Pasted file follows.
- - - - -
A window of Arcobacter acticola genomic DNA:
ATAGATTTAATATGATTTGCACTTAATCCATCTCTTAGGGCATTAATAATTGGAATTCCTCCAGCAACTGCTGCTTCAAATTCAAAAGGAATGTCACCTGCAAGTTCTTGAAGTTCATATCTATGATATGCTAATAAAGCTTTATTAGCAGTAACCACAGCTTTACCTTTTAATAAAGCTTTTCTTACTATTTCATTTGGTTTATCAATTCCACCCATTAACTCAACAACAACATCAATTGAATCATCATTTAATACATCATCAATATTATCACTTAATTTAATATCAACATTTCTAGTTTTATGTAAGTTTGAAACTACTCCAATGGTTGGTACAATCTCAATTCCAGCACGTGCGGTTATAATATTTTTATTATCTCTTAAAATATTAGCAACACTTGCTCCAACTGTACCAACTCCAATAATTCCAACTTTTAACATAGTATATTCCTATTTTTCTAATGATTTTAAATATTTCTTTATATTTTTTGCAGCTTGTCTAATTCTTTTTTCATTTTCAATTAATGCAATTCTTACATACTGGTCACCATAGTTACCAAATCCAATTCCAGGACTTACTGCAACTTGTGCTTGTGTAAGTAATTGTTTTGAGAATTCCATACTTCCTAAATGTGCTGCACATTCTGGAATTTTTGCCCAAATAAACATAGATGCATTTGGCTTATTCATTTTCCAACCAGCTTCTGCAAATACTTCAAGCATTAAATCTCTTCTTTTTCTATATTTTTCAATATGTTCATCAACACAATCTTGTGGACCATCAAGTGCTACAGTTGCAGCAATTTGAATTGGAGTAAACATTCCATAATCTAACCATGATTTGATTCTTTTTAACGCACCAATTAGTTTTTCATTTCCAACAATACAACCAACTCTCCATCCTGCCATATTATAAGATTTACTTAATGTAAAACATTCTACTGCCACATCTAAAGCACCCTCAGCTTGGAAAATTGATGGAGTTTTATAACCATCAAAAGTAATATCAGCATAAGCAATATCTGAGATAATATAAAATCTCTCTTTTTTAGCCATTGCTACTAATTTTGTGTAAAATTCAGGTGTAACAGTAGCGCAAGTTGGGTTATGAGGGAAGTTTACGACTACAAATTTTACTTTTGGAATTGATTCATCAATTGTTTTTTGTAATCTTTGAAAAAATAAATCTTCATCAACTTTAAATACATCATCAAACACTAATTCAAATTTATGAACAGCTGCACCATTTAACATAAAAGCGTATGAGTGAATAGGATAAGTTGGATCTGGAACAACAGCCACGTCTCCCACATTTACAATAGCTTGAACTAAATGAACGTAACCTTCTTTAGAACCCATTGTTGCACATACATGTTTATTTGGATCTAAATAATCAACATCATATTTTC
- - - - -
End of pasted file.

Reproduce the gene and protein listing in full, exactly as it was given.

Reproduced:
A window of Arcobacter acticola genomic DNA:
ATAGATTTAATATGATTTGCACTTAATCCATCTCTTAGGGCATTAATAATTGGAATTCCTCCAGCAACTGCTGCTTCAAATTCAAAAGGAATGTCACCTGCAAGTTCTTGAAGTTCATATCTATGATATGCTAATAAAGCTTTATTAGCAGTAACCACAGCTTTACCTTTTAATAAAGCTTTTCTTACTATTTCATTTGGTTTATCAATTCCACCCATTAACTCAACAACAACATCAATTGAATCATCATTTAATACATCATCAATATTATCACTTAATTTAATATCAACATTTCTAGTTTTATGTAAGTTTGAAACTACTCCAATGGTTGGTACAATCTCAATTCCAGCACGTGCGGTTATAATATTTTTATTATCTCTTAAAATATTAGCAACACTTGCTCCAACTGTACCAACTCCAATAATTCCAACTTTTAACATAGTATATTCCTATTTTTCTAATGATTTTAAATATTTCTTTATATTTTTTGCAGCTTGTCTAATTCTTTTTTCATTTTCAATTAATGCAATTCTTACATACTGGTCACCATAGTTACCAAATCCAATTCCAGGACTTACTGCAACTTGTGCTTGTGTAAGTAATTGTTTTGAGAATTCCATACTTCCTAAATGTGCTGCACATTCTGGAATTTTTGCCCAAATAAACATAGATGCATTTGGCTTATTCATTTTCCAACCAGCTTCTGCAAATACTTCAAGCATTAAATCTCTTCTTTTTCTATATTTTTCAATATGTTCATCAACACAATCTTGTGGACCATCAAGTGCTACAGTTGCAGCAATTTGAATTGGAGTAAACATTCCATAATCTAACCATGATTTGATTCTTTTTAACGCACCAATTAGTTTTTCATTTCCAACAATACAACCAACTCTCCATCCTGCCATATTATAAGATTTACTTAATGTAAAACATTCTACTGCCACATCTAAAGCACCCTCAGCTTGGAAAATTGATGGAGTTTTATAACCATCAAAAGTAATATCAGCATAAGCAATATCTGAGATAATATAAAATCTCTCTTTTTTAGCCATTGCTACTAATTTTGTGTAAAATTCAGGTGTAACAGTAGCGCAAGTTGGGTTATGAGGGAAGTTTACGACTACAAATTTTACTTTTGGAATTGATTCATCAATTGTTTTTTGTAATCTTTGAAAAAATAAATCTTCATCAACTTTAAATACATCATCAAACACTAATTCAAATTTATGAACAGCTGCACCATTTAACATAAAAGCGTATGAGTGAATAGGATAAGTTGGATCTGGAACAACAGCCACGTCTCCCACATTTACAATAGCTTGAACTAAATGAACGTAACCTTCTTTAGAACCCATTGTTGCACATACATGTTTATTTGGATCTAAATAATCAACATCATATTTTC